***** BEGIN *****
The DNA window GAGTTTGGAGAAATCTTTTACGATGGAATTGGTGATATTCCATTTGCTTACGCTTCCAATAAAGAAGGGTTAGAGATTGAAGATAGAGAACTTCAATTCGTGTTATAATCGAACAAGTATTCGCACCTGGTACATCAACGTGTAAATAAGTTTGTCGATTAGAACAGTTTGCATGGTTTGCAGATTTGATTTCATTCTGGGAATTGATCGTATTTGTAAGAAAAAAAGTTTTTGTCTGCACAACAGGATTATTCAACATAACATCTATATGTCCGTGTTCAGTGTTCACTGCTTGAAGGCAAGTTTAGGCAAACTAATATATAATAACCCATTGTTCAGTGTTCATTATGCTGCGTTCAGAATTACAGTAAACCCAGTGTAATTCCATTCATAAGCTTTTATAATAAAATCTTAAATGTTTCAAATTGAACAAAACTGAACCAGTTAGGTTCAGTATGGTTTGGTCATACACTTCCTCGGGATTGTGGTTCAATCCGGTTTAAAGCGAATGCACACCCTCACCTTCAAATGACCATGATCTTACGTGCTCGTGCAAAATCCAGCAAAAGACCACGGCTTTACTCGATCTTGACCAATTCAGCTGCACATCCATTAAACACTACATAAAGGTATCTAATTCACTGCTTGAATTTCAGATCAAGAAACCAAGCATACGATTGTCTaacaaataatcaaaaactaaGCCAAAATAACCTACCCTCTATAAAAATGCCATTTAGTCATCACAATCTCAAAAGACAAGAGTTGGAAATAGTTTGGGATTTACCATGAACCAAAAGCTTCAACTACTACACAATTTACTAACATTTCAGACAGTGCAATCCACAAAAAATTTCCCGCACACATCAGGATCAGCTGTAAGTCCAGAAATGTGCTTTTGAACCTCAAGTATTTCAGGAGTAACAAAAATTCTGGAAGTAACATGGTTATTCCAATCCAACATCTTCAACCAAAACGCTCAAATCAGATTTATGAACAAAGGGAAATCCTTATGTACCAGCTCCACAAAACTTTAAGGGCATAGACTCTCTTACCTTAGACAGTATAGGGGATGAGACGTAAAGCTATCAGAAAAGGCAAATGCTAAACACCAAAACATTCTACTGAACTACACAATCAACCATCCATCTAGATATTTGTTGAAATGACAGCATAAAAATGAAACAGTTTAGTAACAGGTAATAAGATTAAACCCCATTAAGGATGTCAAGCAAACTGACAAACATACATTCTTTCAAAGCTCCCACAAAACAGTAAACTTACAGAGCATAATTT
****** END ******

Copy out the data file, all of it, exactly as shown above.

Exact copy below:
The DNA window GAGTTTGGAGAAATCTTTTACGATGGAATTGGTGATATTCCATTTGCTTACGCTTCCAATAAAGAAGGGTTAGAGATTGAAGATAGAGAACTTCAATTCGTGTTATAATCGAACAAGTATTCGCACCTGGTACATCAACGTGTAAATAAGTTTGTCGATTAGAACAGTTTGCATGGTTTGCAGATTTGATTTCATTCTGGGAATTGATCGTATTTGTAAGAAAAAAAGTTTTTGTCTGCACAACAGGATTATTCAACATAACATCTATATGTCCGTGTTCAGTGTTCACTGCTTGAAGGCAAGTTTAGGCAAACTAATATATAATAACCCATTGTTCAGTGTTCATTATGCTGCGTTCAGAATTACAGTAAACCCAGTGTAATTCCATTCATAAGCTTTTATAATAAAATCTTAAATGTTTCAAATTGAACAAAACTGAACCAGTTAGGTTCAGTATGGTTTGGTCATACACTTCCTCGGGATTGTGGTTCAATCCGGTTTAAAGCGAATGCACACCCTCACCTTCAAATGACCATGATCTTACGTGCTCGTGCAAAATCCAGCAAAAGACCACGGCTTTACTCGATCTTGACCAATTCAGCTGCACATCCATTAAACACTACATAAAGGTATCTAATTCACTGCTTGAATTTCAGATCAAGAAACCAAGCATACGATTGTCTaacaaataatcaaaaactaaGCCAAAATAACCTACCCTCTATAAAAATGCCATTTAGTCATCACAATCTCAAAAGACAAGAGTTGGAAATAGTTTGGGATTTACCATGAACCAAAAGCTTCAACTACTACACAATTTACTAACATTTCAGACAGTGCAATCCACAAAAAATTTCCCGCACACATCAGGATCAGCTGTAAGTCCAGAAATGTGCTTTTGAACCTCAAGTATTTCAGGAGTAACAAAAATTCTGGAAGTAACATGGTTATTCCAATCCAACATCTTCAACCAAAACGCTCAAATCAGATTTATGAACAAAGGGAAATCCTTATGTACCAGCTCCACAAAACTTTAAGGGCATAGACTCTCTTACCTTAGACAGTATAGGGGATGAGACGTAAAGCTATCAGAAAAGGCAAATGCTAAACACCAAAACATTCTACTGAACTACACAATCAACCATCCATCTAGATATTTGTTGAAATGACAGCATAAAAATGAAACAGTTTAGTAACAGGTAATAAGATTAAACCCCATTAAGGATGTCAAGCAAACTGACAAACATACATTCTTTCAAAGCTCCCACAAAACAGTAAACTTACAGAGCATAATTT